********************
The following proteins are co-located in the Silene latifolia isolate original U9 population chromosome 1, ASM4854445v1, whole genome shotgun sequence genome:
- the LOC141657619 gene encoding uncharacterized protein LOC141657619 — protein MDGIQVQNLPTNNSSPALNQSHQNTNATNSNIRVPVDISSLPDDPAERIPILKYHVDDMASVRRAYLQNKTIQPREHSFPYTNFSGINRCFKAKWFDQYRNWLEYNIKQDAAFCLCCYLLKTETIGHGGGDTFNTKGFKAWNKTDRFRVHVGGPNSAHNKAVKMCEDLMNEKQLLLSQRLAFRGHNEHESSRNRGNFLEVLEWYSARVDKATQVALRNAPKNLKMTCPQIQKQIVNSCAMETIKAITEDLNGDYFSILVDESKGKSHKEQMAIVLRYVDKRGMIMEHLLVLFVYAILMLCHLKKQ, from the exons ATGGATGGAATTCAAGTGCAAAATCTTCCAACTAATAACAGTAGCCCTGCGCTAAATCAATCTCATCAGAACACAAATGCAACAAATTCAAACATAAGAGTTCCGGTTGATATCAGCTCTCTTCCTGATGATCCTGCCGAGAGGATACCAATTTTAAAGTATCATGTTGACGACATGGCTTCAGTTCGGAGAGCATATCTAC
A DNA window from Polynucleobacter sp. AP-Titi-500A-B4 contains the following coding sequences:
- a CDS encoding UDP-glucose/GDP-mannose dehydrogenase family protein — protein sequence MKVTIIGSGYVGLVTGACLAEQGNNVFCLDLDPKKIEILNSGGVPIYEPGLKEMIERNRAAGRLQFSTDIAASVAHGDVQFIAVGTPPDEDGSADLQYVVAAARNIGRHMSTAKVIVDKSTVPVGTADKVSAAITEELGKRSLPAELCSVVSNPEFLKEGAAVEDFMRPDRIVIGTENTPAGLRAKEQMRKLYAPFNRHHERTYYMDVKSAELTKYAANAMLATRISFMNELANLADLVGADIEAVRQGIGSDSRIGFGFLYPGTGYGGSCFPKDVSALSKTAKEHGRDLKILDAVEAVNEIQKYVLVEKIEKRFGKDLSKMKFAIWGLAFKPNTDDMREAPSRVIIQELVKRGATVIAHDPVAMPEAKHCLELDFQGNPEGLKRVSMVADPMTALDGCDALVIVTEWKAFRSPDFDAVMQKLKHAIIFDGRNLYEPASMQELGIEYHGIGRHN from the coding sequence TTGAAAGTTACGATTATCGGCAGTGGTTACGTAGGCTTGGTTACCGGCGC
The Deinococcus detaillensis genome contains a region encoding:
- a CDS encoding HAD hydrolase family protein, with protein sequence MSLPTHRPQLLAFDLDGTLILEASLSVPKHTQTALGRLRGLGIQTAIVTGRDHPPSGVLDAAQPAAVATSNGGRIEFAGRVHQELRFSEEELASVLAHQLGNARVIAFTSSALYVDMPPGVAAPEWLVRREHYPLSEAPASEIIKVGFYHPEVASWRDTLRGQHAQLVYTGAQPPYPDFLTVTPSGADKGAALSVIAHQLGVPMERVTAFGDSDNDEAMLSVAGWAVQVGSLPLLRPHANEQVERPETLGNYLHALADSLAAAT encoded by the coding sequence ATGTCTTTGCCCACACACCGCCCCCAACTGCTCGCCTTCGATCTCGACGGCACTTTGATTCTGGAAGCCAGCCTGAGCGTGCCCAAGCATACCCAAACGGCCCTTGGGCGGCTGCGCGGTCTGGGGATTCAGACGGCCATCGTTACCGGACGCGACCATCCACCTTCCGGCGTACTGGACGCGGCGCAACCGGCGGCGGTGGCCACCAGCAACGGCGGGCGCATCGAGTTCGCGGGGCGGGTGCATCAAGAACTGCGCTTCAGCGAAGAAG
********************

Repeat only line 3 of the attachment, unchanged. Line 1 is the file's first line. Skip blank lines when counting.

A DNA window from Polynucleobacter sp. AP-Titi-500A-B4 contains the following coding sequences: